Monday, November 2, 2009

Great Pacific Ocean Garbage Patch: Where World's Trash Collects


Ever wondered where those plastic bottles end up that are thrown off of boats? Apparently they are ending up in a giant, floating garbage dump in the middle of the Pacific Ocean. The dump is said to be double the size of the state of Texas. The dump is mostly made up of various size plastic pieces that are floating at or near the surface of the water. Several teams of scientists have conducted studies of the floating waste dump to determine the effects on the environment; specifically the fish and other see animals living in or near this phenomenon. The dump has been created by a combination of low winds and low ocean currents that have allowed the collection to take place at this spot.

I think it would be fascinating to study this more as a part of a combination of units in the classroom. The teacher could bring in standards from math, science, and social studies. The math would involve the sheer measurement of such a large mass floating in the ocean. Lessons about volume, distance , and mass could be discussed. In conjunction, more research could be conducted to look for other perspectives on this floating dump. It also ties in nicely with standards dealing with longitude and latitude as well as studying the historical perspectives of the shipping lanes and how boats were set adrift for weeks due to lack of wind and current. This could certainly spark some interest!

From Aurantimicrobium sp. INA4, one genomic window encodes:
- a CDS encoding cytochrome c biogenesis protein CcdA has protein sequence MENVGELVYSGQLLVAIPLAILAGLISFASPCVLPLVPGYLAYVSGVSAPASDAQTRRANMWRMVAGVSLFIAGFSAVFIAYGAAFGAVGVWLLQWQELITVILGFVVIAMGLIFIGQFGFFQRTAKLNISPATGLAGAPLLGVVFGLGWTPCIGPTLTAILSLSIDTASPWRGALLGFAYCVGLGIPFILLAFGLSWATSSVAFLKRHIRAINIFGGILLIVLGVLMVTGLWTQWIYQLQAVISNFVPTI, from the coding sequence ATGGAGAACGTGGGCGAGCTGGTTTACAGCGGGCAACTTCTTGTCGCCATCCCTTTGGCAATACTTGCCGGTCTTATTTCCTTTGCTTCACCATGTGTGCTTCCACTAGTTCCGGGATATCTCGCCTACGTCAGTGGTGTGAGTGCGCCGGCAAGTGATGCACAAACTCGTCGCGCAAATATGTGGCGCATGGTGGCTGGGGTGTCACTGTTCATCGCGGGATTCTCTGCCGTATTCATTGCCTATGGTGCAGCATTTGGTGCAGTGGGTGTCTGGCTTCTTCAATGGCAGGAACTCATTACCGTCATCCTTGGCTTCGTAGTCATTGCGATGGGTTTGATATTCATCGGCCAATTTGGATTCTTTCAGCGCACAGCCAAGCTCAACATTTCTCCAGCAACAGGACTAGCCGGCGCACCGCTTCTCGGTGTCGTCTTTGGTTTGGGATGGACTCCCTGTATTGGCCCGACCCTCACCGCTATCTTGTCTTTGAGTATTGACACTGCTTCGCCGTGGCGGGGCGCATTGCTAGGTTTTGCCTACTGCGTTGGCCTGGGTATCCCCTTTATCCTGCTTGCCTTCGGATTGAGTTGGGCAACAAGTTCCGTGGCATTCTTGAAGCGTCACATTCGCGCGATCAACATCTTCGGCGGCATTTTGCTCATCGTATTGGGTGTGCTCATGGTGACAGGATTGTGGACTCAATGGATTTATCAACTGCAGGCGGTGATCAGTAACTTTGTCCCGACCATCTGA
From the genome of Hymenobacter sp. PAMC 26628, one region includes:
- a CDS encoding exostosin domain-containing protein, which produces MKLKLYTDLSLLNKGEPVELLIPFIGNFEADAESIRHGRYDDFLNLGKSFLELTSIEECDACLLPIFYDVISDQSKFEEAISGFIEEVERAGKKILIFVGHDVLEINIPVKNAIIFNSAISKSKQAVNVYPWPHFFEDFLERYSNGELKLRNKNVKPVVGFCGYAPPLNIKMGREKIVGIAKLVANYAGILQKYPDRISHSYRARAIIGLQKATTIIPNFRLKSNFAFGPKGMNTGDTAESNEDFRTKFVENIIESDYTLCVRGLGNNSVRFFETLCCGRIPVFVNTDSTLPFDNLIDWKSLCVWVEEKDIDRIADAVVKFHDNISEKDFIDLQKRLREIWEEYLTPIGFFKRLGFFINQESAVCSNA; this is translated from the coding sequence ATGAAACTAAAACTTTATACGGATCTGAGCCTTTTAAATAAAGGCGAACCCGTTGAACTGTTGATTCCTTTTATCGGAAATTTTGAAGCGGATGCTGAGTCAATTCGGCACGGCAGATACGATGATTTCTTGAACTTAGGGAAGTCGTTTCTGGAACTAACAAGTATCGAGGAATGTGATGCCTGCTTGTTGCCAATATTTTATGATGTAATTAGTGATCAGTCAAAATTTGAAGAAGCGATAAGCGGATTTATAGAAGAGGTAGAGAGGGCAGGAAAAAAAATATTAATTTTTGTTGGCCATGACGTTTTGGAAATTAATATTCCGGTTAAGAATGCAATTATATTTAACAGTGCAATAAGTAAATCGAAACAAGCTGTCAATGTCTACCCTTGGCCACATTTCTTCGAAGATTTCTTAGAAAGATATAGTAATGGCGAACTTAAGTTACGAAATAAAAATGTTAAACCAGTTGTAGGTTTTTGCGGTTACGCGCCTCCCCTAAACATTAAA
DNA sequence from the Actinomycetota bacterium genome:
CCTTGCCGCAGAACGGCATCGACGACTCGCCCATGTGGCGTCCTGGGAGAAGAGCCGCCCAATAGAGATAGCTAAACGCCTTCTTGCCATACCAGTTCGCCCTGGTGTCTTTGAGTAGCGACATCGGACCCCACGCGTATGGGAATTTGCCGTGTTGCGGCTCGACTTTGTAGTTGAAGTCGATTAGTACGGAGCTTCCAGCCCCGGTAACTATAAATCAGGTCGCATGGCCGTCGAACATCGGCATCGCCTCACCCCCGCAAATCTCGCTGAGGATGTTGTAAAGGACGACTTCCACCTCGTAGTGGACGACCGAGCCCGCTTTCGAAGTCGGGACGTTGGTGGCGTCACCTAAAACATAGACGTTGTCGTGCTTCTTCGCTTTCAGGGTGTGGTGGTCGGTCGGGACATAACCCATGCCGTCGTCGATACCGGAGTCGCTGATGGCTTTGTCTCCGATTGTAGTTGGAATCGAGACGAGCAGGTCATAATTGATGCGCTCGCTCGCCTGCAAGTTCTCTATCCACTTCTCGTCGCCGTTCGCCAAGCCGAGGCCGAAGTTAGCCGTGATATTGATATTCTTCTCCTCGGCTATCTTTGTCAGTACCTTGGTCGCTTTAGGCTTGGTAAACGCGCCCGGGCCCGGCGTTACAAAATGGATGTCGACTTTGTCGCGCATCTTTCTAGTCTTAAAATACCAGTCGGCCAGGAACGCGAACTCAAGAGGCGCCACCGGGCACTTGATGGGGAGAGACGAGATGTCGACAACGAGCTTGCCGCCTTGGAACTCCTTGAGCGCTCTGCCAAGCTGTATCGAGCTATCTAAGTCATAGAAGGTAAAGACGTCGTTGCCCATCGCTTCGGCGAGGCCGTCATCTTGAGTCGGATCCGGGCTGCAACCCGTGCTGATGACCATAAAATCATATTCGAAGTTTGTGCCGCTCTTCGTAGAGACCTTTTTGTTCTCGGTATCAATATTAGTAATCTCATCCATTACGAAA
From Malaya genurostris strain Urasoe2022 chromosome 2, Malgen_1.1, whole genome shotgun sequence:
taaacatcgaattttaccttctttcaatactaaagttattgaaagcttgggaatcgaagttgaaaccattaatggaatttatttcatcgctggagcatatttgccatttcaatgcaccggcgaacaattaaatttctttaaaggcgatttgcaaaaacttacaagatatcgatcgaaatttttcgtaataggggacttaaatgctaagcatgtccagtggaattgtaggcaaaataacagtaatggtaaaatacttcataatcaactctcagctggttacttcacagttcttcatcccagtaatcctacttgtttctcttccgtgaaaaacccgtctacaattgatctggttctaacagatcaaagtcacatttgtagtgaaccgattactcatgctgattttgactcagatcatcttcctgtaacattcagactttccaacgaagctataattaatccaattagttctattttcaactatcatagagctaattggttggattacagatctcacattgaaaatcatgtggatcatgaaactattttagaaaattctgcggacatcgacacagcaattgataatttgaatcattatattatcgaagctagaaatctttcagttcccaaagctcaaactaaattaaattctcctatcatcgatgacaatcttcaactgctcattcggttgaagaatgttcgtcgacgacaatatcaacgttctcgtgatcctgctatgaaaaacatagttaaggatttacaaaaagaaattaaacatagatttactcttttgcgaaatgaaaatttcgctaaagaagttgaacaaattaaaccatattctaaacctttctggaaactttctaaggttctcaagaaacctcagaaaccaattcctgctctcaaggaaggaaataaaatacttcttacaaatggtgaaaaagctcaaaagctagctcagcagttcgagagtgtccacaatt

1 comment:

  1. Eventually we'll have to come up with a plan that can be executed to perform a mass clean up for the oceans and land. Because this is honestly getting out of control.

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